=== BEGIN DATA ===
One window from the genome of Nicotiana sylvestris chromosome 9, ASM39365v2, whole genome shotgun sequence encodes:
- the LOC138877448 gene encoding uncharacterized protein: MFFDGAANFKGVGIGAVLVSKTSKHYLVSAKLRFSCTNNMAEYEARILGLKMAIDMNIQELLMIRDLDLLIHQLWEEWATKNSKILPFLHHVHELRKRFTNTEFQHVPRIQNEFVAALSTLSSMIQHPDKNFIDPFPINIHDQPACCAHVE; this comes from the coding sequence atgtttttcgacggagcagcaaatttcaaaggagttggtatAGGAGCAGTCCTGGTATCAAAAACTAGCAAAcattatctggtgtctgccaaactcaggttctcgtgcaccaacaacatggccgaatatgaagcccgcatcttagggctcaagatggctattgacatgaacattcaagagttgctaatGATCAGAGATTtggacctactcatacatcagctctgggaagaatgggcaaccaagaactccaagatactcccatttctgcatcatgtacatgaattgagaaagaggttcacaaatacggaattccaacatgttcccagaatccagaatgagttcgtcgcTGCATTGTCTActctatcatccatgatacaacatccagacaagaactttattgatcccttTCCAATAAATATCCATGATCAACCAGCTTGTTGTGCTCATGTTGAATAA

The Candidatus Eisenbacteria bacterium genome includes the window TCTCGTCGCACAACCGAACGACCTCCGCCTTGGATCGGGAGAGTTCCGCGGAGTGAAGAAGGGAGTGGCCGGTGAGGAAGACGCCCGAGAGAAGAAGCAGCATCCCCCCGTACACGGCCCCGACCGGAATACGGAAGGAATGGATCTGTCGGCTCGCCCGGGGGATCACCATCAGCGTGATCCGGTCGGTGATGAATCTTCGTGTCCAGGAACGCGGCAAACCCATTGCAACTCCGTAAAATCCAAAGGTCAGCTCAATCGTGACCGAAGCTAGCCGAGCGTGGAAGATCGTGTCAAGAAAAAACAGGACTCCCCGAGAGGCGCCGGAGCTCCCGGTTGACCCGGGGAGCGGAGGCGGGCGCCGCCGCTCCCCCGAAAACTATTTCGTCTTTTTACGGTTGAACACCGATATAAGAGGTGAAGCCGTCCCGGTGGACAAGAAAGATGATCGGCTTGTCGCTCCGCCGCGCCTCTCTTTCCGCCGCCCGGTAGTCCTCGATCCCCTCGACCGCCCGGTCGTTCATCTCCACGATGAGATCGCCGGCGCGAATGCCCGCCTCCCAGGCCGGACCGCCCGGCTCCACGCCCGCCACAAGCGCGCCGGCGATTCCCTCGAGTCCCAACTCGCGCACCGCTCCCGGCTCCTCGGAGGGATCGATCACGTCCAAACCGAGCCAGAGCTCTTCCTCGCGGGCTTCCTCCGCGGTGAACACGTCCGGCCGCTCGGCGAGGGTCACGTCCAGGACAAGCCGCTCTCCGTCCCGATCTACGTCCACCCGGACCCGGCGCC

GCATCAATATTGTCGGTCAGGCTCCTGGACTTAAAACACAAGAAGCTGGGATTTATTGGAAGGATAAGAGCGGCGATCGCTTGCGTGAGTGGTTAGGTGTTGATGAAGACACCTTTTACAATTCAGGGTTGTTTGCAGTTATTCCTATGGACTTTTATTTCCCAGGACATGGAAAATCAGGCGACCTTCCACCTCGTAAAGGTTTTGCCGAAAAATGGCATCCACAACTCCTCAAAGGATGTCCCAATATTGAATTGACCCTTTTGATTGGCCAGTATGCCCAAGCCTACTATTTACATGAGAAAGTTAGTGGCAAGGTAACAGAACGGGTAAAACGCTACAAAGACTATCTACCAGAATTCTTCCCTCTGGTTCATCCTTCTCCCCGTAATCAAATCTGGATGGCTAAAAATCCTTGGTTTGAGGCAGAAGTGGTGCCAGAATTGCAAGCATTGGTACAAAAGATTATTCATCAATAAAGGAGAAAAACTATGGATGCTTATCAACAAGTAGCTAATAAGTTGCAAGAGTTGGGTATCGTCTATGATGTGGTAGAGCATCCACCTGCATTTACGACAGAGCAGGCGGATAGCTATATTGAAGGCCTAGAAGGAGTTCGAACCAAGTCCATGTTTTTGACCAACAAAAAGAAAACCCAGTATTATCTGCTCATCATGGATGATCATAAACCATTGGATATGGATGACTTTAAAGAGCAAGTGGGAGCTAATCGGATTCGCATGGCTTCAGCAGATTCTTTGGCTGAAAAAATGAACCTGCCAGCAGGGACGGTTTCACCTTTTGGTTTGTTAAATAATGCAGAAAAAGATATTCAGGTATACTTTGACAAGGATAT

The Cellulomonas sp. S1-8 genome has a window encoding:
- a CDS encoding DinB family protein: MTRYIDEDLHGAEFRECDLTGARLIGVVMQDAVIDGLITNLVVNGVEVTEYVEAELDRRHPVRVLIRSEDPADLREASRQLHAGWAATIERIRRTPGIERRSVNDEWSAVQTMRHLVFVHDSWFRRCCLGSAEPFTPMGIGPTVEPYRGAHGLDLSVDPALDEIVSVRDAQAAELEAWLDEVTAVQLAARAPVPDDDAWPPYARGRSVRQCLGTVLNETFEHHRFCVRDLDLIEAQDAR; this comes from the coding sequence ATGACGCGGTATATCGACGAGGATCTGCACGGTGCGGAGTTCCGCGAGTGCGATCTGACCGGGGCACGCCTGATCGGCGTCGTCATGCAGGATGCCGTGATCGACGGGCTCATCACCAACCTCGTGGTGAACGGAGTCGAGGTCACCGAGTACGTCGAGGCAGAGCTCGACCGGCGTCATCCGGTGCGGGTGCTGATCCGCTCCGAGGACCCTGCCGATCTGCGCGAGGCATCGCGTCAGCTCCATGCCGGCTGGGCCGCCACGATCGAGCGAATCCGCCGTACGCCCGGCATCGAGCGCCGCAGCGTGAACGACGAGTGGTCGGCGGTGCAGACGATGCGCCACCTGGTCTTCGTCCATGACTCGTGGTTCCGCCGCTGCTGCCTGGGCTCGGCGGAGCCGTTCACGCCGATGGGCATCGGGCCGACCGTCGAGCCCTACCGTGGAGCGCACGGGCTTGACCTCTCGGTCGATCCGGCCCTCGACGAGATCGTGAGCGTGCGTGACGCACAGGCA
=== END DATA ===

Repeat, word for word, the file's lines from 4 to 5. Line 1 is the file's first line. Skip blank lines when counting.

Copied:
GCATCAATATTGTCGGTCAGGCTCCTGGACTTAAAACACAAGAAGCTGGGATTTATTGGAAGGATAAGAGCGGCGATCGCTTGCGTGAGTGGTTAGGTGTTGATGAAGACACCTTTTACAATTCAGGGTTGTTTGCAGTTATTCCTATGGACTTTTATTTCCCAGGACATGGAAAATCAGGCGACCTTCCACCTCGTAAAGGTTTTGCCGAAAAATGGCATCCACAACTCCTCAAAGGATGTCCCAATATTGAATTGACCCTTTTGATTGGCCAGTATGCCCAAGCCTACTATTTACATGAGAAAGTTAGTGGCAAGGTAACAGAACGGGTAAAACGCTACAAAGACTATCTACCAGAATTCTTCCCTCTGGTTCATCCTTCTCCCCGTAATCAAATCTGGATGGCTAAAAATCCTTGGTTTGAGGCAGAAGTGGTGCCAGAATTGCAAGCATTGGTACAAAAGATTATTCATCAATAAAGGAGAAAAACTATGGATGCTTATCAACAAGTAGCTAATAAGTTGCAAGAGTTGGGTATCGTCTATGATGTGGTAGAGCATCCACCTGCATTTACGACAGAGCAGGCGGATAGCTATATTGAAGGCCTAGAAGGAGTTCGAACCAAGTCCATGTTTTTGACCAACAAAAAGAAAACCCAGTATTATCTGCTCATCATGGATGATCATAAACCATTGGATATGGATGACTTTAAAGAGCAAGTGGGAGCTAATCGGATTCGCATGGCTTCAGCAGATTCTTTGGCTGAAAAAATGAACCTGCCAGCAGGGACGGTTTCACCTTTTGGTTTGTTAAATAATGCAGAAAAAGATATTCAGGTATACTTTGACAAGGATAT

The Cellulomonas sp. S1-8 genome has a window encoding: